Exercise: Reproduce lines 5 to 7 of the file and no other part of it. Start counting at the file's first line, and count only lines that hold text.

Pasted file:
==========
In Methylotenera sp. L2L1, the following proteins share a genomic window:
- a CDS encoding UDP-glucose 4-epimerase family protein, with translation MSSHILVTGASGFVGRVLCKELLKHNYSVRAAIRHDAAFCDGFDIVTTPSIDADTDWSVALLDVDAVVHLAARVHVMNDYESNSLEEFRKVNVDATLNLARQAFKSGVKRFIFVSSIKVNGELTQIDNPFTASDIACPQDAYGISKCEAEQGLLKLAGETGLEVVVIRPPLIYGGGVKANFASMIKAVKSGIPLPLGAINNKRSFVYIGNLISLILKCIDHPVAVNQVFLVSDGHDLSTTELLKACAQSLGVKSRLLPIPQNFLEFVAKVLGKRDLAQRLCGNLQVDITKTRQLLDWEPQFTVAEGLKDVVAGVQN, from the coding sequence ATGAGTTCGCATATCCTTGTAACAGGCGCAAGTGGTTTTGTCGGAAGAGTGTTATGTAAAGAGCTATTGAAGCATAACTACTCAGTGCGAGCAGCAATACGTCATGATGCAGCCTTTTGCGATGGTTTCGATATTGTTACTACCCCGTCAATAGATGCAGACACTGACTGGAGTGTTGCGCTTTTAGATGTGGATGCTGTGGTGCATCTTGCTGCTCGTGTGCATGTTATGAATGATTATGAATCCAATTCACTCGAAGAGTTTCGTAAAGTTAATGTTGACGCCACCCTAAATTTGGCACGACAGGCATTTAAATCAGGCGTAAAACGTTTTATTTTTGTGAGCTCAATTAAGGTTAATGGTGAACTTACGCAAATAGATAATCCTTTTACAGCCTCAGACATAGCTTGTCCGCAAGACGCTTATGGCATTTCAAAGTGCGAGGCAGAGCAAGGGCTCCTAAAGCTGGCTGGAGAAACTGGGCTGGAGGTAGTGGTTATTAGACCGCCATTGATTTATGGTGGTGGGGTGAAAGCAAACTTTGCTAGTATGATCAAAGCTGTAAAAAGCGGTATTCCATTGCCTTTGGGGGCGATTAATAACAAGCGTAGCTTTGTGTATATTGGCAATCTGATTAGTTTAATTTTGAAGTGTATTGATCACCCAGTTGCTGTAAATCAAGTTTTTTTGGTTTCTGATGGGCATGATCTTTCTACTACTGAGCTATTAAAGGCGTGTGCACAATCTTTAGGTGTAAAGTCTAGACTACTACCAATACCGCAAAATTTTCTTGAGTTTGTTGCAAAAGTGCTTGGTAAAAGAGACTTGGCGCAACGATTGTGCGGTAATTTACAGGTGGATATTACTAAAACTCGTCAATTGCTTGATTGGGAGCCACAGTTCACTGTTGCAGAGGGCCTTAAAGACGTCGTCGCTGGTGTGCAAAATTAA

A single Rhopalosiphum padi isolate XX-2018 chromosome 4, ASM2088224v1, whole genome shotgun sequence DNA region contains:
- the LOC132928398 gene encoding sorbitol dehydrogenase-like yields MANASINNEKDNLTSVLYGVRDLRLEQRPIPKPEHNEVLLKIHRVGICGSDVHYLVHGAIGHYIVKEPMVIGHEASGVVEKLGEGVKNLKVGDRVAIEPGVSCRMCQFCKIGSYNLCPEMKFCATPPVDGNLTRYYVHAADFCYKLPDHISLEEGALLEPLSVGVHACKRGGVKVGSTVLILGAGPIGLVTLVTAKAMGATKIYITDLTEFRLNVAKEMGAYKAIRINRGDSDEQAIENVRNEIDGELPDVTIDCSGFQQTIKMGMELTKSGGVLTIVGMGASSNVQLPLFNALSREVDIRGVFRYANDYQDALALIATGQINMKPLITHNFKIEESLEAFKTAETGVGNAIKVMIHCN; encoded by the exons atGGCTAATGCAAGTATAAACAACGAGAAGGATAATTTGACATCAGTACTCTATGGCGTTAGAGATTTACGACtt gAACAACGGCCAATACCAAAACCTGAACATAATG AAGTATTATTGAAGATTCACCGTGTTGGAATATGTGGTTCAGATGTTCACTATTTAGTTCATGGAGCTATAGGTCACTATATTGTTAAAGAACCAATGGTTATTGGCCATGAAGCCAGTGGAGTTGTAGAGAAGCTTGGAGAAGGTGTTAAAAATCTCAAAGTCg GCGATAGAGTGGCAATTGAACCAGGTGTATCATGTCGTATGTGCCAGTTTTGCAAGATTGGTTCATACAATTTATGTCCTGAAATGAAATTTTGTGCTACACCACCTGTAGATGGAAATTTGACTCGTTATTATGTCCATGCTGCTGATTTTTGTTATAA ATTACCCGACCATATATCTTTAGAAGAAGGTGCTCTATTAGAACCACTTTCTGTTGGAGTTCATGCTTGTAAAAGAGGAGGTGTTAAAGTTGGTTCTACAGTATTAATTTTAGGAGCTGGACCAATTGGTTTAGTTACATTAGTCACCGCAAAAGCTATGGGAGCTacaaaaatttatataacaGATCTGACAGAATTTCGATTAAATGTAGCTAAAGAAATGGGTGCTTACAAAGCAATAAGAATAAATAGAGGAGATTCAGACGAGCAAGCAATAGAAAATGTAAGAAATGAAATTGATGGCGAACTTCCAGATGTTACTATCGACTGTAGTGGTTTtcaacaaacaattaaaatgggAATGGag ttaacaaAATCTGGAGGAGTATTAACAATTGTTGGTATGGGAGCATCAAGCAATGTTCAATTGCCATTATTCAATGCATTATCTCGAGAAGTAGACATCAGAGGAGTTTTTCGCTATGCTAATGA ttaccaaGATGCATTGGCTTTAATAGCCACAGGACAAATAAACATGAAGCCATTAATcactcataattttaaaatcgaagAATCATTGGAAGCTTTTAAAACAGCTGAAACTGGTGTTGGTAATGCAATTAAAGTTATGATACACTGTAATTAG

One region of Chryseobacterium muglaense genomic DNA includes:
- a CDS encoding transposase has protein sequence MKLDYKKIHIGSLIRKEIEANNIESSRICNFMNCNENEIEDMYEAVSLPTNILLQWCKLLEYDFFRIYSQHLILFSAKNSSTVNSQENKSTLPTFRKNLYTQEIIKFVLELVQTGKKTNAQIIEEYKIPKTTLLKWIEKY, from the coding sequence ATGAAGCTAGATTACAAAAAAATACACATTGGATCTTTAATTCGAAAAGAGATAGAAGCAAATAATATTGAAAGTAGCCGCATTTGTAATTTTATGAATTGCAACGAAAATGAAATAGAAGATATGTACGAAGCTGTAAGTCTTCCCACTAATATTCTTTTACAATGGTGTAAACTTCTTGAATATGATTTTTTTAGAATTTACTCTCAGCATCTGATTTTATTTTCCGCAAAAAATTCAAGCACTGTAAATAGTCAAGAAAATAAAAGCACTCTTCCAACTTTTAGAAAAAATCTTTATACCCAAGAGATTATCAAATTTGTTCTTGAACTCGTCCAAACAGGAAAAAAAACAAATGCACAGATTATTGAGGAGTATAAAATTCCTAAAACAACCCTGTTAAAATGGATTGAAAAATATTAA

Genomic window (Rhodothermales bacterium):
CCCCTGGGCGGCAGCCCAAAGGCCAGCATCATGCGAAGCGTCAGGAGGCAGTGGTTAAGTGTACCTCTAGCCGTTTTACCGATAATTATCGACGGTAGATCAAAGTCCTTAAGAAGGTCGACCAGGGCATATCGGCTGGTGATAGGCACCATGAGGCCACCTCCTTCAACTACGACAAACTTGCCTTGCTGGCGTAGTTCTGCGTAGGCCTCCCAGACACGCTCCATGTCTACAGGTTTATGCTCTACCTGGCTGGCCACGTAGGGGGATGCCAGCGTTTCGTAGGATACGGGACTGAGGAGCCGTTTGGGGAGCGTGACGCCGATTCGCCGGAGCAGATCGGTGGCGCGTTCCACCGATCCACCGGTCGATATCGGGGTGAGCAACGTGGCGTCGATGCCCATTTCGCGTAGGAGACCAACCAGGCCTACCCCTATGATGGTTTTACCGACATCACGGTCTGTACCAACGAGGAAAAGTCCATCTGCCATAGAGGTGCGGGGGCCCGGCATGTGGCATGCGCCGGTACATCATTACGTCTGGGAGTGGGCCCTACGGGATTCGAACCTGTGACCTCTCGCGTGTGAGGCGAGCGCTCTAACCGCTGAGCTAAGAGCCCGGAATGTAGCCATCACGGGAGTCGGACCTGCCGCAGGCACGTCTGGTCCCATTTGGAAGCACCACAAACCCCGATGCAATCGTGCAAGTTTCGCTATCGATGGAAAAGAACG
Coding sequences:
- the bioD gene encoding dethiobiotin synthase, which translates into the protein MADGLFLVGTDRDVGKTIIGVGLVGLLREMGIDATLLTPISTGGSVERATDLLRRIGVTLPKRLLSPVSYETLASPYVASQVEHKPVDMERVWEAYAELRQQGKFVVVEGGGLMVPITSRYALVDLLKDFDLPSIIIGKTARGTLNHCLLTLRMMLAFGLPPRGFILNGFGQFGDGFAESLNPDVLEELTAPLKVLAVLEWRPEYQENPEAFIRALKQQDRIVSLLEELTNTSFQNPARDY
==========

One region of Chryseobacterium muglaense genomic DNA includes:
- a CDS encoding transposase has protein sequence MKLDYKKIHIGSLIRKEIEANNIESSRICNFMNCNENEIEDMYEAVSLPTNILLQWCKLLEYDFFRIYSQHLILFSAKNSSTVNSQENKSTLPTFRKNLYTQEIIKFVLELVQTGKKTNAQIIEEYKIPKTTLLKWIEKY, from the coding sequence ATGAAGCTAGATTACAAAAAAATACACATTGGATCTTTAATTCGAAAAGAGATAGAAGCAAATAATATTGAAAGTAGCCGCATTTGTAATTTTATGAATTGCAACGAAAATGAAATAGAAGATATGTACGAAGCTGTAAGTCTTCCCACTAATATTCTTTTACAATGGTGTAAACTTCTTGAATATGATTTTTTTAGAATTTACTCTCAGCATCTGATTTTATTTTCCGCAAAAAATTCAAGCACTGTAAATAGTCAAGAAAATAAAAGCACTCTTCCAACTTTTAGAAAAAATCTTTATACCCAAGAGATTATCAAATTTGTTCTTGAACTCGTCCAAACAGGAAAAAAAACAAATGCACAGATTATTGAGGAGTATAAAATTCCTAAAACAACCCTGTTAAAATGGATTGAAAAATATTAA

Genomic window (Rhodothermales bacterium):